Wednesday, February 17, 2016

Parshat Tetzaveh, 4th Portion, Exodus 29:1-18, February 17, 2016

Backtracking 10 days ago:
“The Lord spoke to Moses saying:
Speak to the children of Israel, and have them take for Me an offering; from every person whose heart inspires him to generosity, you shall take My offering.” (Exodus 25:1-2)
And todays portion starts with: 
“And this is the thing that you shall do for them to sanctify them to serve Me [as kohanim]: take one young bull and two rams, perfect ones.” (Exodus 29:1)
and this portion ends with:
“and you shall make the entire ram go up in smoke upon the altar; it is a burnt offering made to the Lord; it is a spirit of satisfaction, a fire offering for the Lord.” (Exodus 29:18)
Some random thoughts:

I want to work with this idea of offerings. First, making an offering suggests that God has a consciousness to notice that an offering was made. I think it would take a lot to convince me that this was the case. 

When I first read of these offerings I felt that they were both cruel to the animals, and that they were wasteful, given our limited resources on Earth. Neither of these attitudes seemed to bother the Israelites. 

In the last line (Exodus 29:18) we hear that the animals should be perfect. And yet, nothing is perfect but God. And even God's perfection cannot be seen, because the viewer (us) cannot see that well. We more create what we are looking at (in our own image) than really see.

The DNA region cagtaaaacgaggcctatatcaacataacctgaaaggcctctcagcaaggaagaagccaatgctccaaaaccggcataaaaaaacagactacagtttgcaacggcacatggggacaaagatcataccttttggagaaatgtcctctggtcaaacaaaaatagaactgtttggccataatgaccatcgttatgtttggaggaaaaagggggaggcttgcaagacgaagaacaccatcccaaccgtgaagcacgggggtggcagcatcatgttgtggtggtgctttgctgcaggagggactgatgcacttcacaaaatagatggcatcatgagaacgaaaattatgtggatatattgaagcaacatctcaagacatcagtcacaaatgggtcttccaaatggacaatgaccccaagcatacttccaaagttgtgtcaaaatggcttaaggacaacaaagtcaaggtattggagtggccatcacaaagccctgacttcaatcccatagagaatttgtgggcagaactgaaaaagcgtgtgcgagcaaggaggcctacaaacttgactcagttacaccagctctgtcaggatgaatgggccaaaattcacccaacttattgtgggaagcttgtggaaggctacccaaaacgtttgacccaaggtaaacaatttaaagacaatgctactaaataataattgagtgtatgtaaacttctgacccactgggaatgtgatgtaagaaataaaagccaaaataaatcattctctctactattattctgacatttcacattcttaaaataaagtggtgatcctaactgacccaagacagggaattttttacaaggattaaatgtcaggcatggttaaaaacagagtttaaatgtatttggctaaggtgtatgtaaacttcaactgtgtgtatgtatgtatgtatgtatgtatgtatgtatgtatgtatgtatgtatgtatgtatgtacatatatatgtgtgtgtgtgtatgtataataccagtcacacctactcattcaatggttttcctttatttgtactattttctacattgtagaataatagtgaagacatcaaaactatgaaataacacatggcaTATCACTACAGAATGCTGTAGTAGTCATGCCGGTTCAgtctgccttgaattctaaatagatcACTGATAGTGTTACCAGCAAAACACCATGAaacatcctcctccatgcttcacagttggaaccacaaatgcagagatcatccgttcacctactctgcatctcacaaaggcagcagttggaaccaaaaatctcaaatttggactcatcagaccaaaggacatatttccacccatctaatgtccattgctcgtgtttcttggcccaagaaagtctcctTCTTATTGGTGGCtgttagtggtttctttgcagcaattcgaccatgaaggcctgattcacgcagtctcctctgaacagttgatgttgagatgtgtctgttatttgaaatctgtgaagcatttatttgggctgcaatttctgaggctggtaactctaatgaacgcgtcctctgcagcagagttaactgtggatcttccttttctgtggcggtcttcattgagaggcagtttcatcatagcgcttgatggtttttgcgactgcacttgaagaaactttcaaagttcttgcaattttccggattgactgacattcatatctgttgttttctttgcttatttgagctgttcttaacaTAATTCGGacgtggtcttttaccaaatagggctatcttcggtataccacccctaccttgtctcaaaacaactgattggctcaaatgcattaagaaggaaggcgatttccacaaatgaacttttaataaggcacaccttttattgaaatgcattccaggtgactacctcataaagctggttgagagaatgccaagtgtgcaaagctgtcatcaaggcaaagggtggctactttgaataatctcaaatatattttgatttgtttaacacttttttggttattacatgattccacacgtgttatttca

The offerings ended with the destruction of the second temple. They say it is because there was not a place to do the offerings, but perhaps another factor was that they grew out of the need for them. 

If the offerings were the only way to get from impurity to purity, then were the Israelites continually impure from that point? It seems that if they were still believed in so throughly then they would have built another Tabernacle to perform the rituals. 

I've heard that studying the Torah took the place of the offerings. See: The article quotes the Talmud: “Whoever is busy with [learning] Torah need not bring an Olah, Chatas, Mincha, or Oshom (types of sacrifices).”

Interesting that circumcision is the only remaining sacrifice. 

The article above also mentions that the offerings were not to appease God, but rather to draw us closer to him. So they were a form of prayer. 

1 comment:

  1. I agree. Sometimes I think the "No-Thing, All, One, Whole" must include Consciousness, both of the Whole and of the Parts that "contain" the Whole like in the holography metaphor, those vibrational patterns that ripple throughout both the whole & the parts & can get in resonance & harmony with each other. (I took a physics course on "Holography" & understood better. We actually made one.) sf


Thanks for commenting. One cannot study the Torah alone.